Eclectic. “ec·lec·tic, deriving ideas, style, or taste from a broad range of sources,” per “the Internet.” Now, with 133 published posts—this is No. 134—the notion of “eclectic” had probably passed through at least one reader’s mind. I’ve always thought of myself as an eclectic thinker—open to ideas from all sources—and someone with an eclectic mind. Candidly, or, in modern parlance, tbt, I think my mind is in a calcification stage. Really. I’m less supple, and less willing to tolerate that which is not what I expect/want/like. Working on it every day, and worrying about it even more frequently. If anyone else has been experiencing this phenomenon, please share, either privately at firstname.lastname@example.org or by commenting on this post.
Anyway, I want to share a bit of randomness from a broad range of source. As some of you know, and anyone who has read “Speaking Engagements” cannot not know, I talk about ethics and professional responsibility to attorneys. High season is soon before June 30, as Arizona attorneys need 15 hours of continuing education per year, three of which must be related to professional ethics. I’ve been busy lately speaking, and I want to share with you all a couple of film clips I have used.
The first clip involves a snippet of a video-taped deposition taken by Joe Jamail, a hugely successful Texas attorney. It’s a most embarrassing exemplar of bad behavior. Really awful behavior! The good news? I’ve seen nothing like this, ever, in 32+ years of practicing law. Really, never!!!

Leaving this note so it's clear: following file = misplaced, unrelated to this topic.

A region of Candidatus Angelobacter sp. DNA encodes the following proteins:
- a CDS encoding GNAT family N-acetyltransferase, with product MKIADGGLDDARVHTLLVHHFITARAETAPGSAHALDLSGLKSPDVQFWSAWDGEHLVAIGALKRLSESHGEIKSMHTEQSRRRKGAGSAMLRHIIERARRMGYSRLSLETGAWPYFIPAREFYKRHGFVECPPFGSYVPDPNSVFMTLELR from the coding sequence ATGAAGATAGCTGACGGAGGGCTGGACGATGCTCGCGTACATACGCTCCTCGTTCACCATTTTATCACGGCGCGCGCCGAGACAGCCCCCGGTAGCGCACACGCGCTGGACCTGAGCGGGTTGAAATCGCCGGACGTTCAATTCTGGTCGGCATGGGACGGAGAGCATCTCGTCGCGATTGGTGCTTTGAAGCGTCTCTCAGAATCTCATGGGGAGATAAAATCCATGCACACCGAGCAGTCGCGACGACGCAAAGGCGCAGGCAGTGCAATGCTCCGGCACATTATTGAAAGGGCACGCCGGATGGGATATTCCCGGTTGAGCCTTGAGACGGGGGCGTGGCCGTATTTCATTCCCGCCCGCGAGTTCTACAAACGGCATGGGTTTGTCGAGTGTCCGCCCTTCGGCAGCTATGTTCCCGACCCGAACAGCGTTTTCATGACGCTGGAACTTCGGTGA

Then there’s a delightful 1:49 clip from Curb Your Enthusiasm. It happens to be the final word on casual Friday.
Here’s a review of The Simone, a New York Times three-star I’d never heard of. We missed it, but it sounds like it needs to be on our “next trip” list.
I take The New York Review of Books. I also get Democracy, which carries the subtitle A Journal of Ideas and counts among its founders my friend Andrei Cherny, and The Baffler, an MIT publication. These are great, really informative publications.
In the June 5 issue of The New York Review of Books I read a delightful review of Solo by James Walton. (Note: there is a firewall, so you only get part of the review. Don’t subscribe at the end of the review; much cheaper on one of the cards.)
The books by L. Frank Baum (and others)—yes, those Oz Books—passed through my mind recently. There are pieces here and there about the political import of the Oz series, tying it to bimetallism, William Jennings Bryan, and the economics of the late 19th century. More on this on Sunday.
Finally, today is National Donut Day. I’ll be at LeCave’s when the doors open, picking up donuts for Ms. J’s workplace, along with treats for mine.
Busy week, so you’re getting what probably feels a bit like the Wednesday Curator. More posts coming soon!